In part one of my look at applying application performance monitoring in a big data environment, we examined how nonrelational databases work and what unique challenges they present to traditional application performance monitoring tools.
Because of their non-ACID approach, I argued, application performance metrics become very complex in a system where the business transaction itself has a expected non-zero but small probability of failing.
The first part of the problem is applying the right kind of tool. By their nature, big data environments are often very complex because all of the layers (data storage, network controllers, and application servers) have to be scaled up to contend with delivering data back and forth in a manner that approximates a reasonable amount of time. “Reasonable” in this case, is something like bazillion-record data searches in subseconds.
Not to mention how these environments must be scaled out. As more data is added, more machines have to be added to the environment, data repartitioned, application servers reorganized… the works.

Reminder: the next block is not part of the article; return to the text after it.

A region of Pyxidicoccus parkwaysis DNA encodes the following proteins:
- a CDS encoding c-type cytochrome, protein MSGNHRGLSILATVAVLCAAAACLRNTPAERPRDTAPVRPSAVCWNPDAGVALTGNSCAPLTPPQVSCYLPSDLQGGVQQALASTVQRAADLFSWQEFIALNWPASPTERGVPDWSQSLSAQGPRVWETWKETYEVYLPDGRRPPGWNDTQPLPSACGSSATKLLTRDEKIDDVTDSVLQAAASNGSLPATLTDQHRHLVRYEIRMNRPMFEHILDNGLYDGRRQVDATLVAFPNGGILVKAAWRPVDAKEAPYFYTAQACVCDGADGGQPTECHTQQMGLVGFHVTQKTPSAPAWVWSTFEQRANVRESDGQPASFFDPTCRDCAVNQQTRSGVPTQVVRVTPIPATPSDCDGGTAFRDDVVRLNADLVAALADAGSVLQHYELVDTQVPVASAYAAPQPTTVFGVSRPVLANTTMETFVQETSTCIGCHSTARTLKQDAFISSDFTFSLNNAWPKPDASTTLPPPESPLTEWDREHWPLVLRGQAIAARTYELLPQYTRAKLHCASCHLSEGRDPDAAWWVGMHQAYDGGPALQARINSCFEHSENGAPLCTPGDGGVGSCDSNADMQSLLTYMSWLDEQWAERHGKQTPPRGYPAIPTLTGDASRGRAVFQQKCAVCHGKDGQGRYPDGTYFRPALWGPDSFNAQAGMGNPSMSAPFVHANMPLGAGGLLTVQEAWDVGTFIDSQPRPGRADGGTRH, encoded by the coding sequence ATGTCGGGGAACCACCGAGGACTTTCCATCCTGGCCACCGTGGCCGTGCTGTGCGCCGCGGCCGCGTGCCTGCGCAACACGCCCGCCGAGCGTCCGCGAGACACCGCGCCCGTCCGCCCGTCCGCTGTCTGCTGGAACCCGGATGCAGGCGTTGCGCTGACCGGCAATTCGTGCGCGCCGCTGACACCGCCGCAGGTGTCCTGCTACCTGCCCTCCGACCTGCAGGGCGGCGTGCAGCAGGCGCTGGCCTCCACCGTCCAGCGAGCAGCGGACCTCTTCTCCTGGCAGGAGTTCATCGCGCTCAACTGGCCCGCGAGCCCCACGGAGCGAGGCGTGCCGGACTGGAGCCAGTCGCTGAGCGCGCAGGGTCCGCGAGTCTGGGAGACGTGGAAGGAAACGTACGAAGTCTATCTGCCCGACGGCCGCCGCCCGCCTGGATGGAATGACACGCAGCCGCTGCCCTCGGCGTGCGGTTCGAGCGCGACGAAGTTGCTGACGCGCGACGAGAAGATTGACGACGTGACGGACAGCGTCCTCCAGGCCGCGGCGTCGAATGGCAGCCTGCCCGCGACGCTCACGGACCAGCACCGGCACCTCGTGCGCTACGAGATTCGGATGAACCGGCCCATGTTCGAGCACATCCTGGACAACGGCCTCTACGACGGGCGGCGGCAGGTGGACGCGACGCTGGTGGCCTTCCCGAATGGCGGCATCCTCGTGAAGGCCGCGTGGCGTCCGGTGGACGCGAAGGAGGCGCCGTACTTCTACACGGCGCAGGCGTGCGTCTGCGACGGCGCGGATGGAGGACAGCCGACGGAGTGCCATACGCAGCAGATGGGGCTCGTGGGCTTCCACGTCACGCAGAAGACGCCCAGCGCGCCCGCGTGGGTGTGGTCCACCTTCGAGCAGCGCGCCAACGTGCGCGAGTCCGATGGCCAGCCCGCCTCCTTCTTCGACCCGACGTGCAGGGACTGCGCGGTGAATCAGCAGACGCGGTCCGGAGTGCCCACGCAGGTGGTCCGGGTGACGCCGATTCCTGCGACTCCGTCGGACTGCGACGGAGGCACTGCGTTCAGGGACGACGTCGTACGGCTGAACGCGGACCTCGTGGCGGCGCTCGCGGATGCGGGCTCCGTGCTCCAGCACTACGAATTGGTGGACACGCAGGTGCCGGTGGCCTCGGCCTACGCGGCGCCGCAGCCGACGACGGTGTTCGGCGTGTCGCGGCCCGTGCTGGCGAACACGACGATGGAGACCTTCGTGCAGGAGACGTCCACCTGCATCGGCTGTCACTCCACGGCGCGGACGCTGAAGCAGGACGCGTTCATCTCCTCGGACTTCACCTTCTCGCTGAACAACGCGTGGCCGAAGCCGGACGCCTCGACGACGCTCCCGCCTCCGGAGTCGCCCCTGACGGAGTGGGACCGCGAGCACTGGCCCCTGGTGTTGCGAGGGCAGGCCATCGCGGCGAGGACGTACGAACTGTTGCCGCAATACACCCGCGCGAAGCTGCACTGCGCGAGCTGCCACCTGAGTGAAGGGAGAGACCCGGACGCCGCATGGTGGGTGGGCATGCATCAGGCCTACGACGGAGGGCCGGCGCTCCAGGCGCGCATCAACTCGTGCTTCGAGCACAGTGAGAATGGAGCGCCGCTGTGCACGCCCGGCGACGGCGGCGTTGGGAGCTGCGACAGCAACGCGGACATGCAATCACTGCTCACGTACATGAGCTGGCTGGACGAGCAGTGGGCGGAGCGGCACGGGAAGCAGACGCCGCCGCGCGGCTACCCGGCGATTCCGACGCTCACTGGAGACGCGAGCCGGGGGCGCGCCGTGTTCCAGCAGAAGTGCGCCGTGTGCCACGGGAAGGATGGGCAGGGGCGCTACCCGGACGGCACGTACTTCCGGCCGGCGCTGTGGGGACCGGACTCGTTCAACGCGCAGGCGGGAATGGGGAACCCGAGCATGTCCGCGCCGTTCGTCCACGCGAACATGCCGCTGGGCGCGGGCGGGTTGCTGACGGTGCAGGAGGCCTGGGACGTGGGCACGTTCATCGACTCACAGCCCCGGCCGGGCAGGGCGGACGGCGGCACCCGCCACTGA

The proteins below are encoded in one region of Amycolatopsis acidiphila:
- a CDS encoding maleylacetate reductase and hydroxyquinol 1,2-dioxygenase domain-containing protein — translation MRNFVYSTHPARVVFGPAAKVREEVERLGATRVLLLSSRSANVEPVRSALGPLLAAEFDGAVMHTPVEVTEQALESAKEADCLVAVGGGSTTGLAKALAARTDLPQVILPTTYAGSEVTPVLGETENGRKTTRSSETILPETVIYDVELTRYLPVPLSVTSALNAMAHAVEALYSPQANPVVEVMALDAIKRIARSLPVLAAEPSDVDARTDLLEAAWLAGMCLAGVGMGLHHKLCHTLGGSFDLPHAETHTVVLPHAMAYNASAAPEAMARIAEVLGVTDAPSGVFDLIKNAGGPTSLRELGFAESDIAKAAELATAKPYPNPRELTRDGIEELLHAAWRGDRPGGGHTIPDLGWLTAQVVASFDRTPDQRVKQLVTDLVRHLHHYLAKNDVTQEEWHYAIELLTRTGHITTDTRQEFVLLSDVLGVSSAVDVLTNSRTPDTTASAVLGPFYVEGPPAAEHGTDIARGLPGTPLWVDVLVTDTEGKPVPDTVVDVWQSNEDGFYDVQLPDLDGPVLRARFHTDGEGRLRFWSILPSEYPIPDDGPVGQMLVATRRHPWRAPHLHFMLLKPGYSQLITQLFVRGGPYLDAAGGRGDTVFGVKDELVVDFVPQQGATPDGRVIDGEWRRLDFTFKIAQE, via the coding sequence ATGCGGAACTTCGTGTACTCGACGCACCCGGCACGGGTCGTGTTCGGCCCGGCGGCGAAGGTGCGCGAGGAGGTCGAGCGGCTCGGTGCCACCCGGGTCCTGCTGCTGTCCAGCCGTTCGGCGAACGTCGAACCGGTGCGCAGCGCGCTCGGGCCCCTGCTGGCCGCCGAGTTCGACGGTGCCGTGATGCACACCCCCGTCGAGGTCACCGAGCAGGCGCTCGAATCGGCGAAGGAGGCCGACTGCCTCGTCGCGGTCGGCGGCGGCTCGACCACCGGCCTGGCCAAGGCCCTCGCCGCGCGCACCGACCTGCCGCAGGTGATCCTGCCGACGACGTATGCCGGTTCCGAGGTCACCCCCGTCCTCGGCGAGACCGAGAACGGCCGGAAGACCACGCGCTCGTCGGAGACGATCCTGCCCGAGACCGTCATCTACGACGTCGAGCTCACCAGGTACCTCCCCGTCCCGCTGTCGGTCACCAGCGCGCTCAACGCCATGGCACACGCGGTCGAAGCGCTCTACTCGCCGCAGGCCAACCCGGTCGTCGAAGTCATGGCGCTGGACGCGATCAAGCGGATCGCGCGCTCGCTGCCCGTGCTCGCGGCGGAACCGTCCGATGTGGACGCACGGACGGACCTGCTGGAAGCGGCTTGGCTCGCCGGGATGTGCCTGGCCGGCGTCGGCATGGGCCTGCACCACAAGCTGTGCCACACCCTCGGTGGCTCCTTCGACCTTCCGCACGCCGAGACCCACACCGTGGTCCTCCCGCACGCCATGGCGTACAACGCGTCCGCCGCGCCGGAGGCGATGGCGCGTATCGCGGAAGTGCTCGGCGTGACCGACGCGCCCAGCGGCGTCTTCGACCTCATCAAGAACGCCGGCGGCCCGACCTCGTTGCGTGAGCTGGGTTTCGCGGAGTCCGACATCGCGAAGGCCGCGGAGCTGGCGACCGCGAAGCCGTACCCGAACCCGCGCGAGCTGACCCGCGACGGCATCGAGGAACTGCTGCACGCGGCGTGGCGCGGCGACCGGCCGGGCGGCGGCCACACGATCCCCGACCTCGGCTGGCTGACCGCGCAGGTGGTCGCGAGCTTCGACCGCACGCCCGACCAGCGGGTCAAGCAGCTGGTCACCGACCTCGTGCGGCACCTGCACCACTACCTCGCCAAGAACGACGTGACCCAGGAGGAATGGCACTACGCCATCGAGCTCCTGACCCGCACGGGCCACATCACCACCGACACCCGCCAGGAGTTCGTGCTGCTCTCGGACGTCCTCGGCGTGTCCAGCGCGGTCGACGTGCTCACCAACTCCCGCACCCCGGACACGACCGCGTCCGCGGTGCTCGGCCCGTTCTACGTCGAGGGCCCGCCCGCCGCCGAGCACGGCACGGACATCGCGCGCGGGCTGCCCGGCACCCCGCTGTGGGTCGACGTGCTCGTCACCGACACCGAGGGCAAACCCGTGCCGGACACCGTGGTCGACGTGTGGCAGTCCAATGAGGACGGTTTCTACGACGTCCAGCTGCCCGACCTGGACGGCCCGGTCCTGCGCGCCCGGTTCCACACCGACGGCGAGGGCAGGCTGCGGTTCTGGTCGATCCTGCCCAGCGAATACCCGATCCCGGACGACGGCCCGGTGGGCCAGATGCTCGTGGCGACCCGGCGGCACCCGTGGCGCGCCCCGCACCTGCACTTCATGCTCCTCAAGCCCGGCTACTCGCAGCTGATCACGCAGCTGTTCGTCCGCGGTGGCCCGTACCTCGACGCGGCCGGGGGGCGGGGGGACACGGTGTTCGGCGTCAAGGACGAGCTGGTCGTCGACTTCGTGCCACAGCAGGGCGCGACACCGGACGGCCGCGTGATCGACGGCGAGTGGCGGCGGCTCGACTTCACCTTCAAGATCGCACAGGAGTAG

Proper application performance monitoring must therefore be able to contend with all of the changing levels of a big data environment, because targeting the application alone is not going to cut it. End to end monitoring that scales along with the given environment is an absolute necessity, because otherwise your application data will never truly reflect what’s going on.
The solution must also deal with an environment that doesn’t preclude multiple applications. It’s never going to be just one application working to deliver a particular service: it will often be many applications working in concert. Like an orchestra conductor who can tell when a particular instrument is out of tune, a properly deployed APM solution must be able to “hear” the bad note in a complex symphony of cloud and data center systems.
Big data, more than anything, is why business transaction monitoring is so important. Tracking the transaction as it moves through such environments, and seeing how it touches all the different applications and systems along the way is the best way to determine application performance. If a problem occurs, it will sound that bad note, a clunk that you can zero in on and fix.
All of this has to be done while being able to scale and not sticking a performance hit on the environment, which is certainly a tall order.
The problem is expected to be more complex, not less, as more and more businesses enter the online business market, but it’s a challenge that APM vendors are rising to meet every day.